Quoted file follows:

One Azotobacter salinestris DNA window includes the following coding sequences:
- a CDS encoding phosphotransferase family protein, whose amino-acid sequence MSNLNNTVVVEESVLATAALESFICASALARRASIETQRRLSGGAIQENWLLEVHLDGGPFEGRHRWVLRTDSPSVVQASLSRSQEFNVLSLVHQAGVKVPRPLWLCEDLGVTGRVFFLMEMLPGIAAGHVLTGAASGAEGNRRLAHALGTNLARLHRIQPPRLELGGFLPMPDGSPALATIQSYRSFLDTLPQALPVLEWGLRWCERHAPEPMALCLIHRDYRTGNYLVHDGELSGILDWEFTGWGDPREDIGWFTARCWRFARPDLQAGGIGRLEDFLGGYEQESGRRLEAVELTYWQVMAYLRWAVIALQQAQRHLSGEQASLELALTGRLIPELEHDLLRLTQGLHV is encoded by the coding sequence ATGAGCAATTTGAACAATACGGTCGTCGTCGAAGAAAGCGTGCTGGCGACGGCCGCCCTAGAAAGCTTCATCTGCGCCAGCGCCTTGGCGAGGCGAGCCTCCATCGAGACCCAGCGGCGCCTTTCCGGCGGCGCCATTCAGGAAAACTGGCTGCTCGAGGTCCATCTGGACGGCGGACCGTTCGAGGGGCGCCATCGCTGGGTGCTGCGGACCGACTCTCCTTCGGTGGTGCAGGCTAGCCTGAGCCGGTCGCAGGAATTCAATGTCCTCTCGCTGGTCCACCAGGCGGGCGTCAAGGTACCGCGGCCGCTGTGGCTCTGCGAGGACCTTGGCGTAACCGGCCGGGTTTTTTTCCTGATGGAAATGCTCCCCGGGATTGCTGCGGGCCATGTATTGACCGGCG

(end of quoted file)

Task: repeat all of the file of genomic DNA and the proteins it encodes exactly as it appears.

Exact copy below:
One Azotobacter salinestris DNA window includes the following coding sequences:
- a CDS encoding phosphotransferase family protein, whose amino-acid sequence MSNLNNTVVVEESVLATAALESFICASALARRASIETQRRLSGGAIQENWLLEVHLDGGPFEGRHRWVLRTDSPSVVQASLSRSQEFNVLSLVHQAGVKVPRPLWLCEDLGVTGRVFFLMEMLPGIAAGHVLTGAASGAEGNRRLAHALGTNLARLHRIQPPRLELGGFLPMPDGSPALATIQSYRSFLDTLPQALPVLEWGLRWCERHAPEPMALCLIHRDYRTGNYLVHDGELSGILDWEFTGWGDPREDIGWFTARCWRFARPDLQAGGIGRLEDFLGGYEQESGRRLEAVELTYWQVMAYLRWAVIALQQAQRHLSGEQASLELALTGRLIPELEHDLLRLTQGLHV is encoded by the coding sequence ATGAGCAATTTGAACAATACGGTCGTCGTCGAAGAAAGCGTGCTGGCGACGGCCGCCCTAGAAAGCTTCATCTGCGCCAGCGCCTTGGCGAGGCGAGCCTCCATCGAGACCCAGCGGCGCCTTTCCGGCGGCGCCATTCAGGAAAACTGGCTGCTCGAGGTCCATCTGGACGGCGGACCGTTCGAGGGGCGCCATCGCTGGGTGCTGCGGACCGACTCTCCTTCGGTGGTGCAGGCTAGCCTGAGCCGGTCGCAGGAATTCAATGTCCTCTCGCTGGTCCACCAGGCGGGCGTCAAGGTACCGCGGCCGCTGTGGCTCTGCGAGGACCTTGGCGTAACCGGCCGGGTTTTTTTCCTGATGGAAATGCTCCCCGGGATTGCTGCGGGCCATGTATTGACCGGCG